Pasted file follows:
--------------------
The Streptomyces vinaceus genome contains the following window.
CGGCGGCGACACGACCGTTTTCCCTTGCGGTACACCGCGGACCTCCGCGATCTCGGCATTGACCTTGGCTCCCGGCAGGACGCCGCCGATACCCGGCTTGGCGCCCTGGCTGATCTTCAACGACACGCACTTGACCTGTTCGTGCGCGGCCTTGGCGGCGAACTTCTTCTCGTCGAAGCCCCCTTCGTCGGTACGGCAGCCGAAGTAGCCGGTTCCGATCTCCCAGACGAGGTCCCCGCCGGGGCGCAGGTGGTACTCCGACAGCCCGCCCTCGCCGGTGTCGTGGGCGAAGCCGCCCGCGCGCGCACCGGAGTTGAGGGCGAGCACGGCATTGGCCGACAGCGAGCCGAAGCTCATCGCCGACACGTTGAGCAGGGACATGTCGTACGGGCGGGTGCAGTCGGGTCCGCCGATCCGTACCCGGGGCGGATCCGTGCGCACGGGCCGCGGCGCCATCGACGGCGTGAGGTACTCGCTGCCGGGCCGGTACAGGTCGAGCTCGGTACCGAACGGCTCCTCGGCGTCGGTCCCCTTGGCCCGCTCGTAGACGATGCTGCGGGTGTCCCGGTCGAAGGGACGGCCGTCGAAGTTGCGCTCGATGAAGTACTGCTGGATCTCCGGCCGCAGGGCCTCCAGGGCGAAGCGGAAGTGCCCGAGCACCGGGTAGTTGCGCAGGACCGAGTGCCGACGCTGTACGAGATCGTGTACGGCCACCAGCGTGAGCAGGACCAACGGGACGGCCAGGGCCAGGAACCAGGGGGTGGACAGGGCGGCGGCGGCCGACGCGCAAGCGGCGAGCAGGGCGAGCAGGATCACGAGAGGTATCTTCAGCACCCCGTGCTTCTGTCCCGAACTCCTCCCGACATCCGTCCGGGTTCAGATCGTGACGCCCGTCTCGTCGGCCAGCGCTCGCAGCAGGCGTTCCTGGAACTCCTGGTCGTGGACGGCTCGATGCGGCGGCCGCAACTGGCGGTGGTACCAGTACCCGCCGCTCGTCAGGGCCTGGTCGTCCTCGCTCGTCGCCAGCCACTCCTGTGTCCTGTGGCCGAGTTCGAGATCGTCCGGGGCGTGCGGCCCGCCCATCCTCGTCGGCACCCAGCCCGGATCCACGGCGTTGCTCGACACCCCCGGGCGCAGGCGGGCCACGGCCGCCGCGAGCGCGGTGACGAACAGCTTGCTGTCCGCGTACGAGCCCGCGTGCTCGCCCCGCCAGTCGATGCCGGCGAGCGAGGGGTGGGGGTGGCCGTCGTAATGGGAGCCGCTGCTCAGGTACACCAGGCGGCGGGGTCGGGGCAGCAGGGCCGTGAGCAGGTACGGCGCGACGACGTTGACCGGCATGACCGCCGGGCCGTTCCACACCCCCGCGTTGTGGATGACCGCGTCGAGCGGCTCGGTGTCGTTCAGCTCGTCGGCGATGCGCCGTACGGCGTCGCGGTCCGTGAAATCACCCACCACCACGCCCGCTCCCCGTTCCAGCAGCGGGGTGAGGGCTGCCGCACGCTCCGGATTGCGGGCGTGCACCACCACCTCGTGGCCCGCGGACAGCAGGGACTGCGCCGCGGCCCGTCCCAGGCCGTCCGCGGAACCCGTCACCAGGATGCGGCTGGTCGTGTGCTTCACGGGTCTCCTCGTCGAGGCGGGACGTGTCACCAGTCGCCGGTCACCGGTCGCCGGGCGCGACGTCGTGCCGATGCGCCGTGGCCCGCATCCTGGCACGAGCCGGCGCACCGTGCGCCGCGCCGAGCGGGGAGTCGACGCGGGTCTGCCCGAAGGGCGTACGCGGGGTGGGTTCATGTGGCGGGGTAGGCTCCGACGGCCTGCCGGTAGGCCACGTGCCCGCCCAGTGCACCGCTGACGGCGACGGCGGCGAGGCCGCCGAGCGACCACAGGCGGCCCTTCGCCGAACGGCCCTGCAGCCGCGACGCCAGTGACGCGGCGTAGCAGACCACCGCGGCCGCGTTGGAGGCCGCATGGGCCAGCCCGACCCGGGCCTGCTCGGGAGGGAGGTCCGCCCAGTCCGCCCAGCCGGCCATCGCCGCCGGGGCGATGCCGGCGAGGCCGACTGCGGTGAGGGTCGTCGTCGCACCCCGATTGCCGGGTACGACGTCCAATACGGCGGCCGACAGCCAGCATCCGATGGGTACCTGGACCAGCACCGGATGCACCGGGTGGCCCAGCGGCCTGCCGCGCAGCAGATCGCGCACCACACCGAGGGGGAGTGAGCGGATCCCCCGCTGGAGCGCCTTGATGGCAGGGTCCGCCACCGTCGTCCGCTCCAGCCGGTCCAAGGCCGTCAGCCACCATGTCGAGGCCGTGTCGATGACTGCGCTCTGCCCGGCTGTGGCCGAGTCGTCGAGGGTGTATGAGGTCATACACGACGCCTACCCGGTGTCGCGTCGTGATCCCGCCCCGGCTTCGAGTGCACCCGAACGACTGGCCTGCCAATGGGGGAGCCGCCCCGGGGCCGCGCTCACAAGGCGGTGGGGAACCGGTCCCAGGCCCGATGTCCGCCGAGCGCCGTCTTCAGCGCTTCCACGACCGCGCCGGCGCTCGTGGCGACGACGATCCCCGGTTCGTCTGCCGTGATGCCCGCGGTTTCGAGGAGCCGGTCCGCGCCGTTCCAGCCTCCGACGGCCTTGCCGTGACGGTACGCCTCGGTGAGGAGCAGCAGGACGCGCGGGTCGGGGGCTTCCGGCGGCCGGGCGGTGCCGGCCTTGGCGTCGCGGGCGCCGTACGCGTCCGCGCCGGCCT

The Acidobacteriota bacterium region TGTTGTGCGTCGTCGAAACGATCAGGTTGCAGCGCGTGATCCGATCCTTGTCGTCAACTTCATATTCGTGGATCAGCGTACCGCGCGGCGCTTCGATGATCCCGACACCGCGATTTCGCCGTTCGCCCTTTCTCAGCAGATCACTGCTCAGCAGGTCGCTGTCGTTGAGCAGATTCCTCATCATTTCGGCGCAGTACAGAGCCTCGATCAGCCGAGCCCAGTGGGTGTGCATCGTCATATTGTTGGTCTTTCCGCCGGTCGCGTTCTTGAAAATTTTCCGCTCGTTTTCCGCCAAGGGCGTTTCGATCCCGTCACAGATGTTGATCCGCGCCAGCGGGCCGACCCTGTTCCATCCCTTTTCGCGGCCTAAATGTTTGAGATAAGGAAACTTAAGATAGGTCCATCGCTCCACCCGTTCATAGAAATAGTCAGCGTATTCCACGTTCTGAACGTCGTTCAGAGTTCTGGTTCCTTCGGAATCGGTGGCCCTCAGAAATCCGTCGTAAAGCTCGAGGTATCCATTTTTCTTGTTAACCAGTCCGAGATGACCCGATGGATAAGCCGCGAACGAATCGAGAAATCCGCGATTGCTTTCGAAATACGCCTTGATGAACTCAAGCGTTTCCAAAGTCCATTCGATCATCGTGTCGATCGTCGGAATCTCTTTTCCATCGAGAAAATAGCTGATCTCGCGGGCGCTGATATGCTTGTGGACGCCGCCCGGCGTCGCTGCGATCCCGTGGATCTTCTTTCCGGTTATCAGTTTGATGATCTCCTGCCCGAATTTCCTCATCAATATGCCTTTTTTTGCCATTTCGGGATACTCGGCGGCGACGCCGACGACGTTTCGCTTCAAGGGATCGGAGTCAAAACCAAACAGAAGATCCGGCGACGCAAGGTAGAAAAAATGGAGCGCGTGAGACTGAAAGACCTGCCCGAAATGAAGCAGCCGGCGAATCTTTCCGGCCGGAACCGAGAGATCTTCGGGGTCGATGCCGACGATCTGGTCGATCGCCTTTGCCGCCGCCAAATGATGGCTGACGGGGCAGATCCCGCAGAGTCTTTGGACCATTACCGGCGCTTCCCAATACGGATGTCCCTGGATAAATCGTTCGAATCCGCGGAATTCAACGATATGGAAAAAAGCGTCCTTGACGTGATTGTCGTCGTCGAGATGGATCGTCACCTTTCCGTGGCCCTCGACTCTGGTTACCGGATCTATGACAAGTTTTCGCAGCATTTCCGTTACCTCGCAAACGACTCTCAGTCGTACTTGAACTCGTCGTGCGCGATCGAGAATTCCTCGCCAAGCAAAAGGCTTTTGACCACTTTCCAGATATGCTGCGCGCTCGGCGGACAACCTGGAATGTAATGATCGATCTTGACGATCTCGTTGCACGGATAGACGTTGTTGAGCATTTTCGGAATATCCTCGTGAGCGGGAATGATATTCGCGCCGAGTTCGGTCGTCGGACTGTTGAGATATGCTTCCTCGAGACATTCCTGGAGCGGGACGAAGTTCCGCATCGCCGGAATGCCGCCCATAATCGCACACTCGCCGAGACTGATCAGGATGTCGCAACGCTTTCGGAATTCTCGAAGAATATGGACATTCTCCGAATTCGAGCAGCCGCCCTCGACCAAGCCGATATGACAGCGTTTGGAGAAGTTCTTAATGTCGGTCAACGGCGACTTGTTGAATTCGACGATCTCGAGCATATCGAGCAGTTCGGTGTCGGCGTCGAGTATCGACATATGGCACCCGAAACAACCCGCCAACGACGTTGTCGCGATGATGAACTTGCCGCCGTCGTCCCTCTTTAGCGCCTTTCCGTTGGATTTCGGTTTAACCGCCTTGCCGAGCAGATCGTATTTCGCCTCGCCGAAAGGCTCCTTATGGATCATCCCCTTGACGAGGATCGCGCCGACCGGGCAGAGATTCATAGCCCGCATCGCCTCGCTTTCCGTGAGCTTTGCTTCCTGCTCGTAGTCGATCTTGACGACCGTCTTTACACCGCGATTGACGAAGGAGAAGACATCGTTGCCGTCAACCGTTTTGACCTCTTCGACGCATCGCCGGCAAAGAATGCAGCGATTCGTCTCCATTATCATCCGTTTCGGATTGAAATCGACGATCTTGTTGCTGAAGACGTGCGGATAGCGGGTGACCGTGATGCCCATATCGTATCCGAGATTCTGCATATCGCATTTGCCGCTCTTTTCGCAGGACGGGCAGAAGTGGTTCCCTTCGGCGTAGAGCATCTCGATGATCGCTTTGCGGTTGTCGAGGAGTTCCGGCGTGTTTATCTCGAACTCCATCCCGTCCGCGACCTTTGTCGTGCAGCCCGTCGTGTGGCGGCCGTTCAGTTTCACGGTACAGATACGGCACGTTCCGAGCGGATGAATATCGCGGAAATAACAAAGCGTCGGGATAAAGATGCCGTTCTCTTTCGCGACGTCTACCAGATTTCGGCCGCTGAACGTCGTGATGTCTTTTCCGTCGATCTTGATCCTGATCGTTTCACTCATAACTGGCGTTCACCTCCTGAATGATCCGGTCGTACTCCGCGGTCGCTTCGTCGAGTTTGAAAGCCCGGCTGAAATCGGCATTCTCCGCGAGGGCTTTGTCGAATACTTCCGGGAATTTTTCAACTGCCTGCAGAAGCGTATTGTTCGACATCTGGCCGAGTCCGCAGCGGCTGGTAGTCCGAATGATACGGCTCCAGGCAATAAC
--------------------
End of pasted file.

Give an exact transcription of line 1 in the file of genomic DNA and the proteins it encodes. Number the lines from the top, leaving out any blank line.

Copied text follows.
The Streptomyces vinaceus genome contains the following window.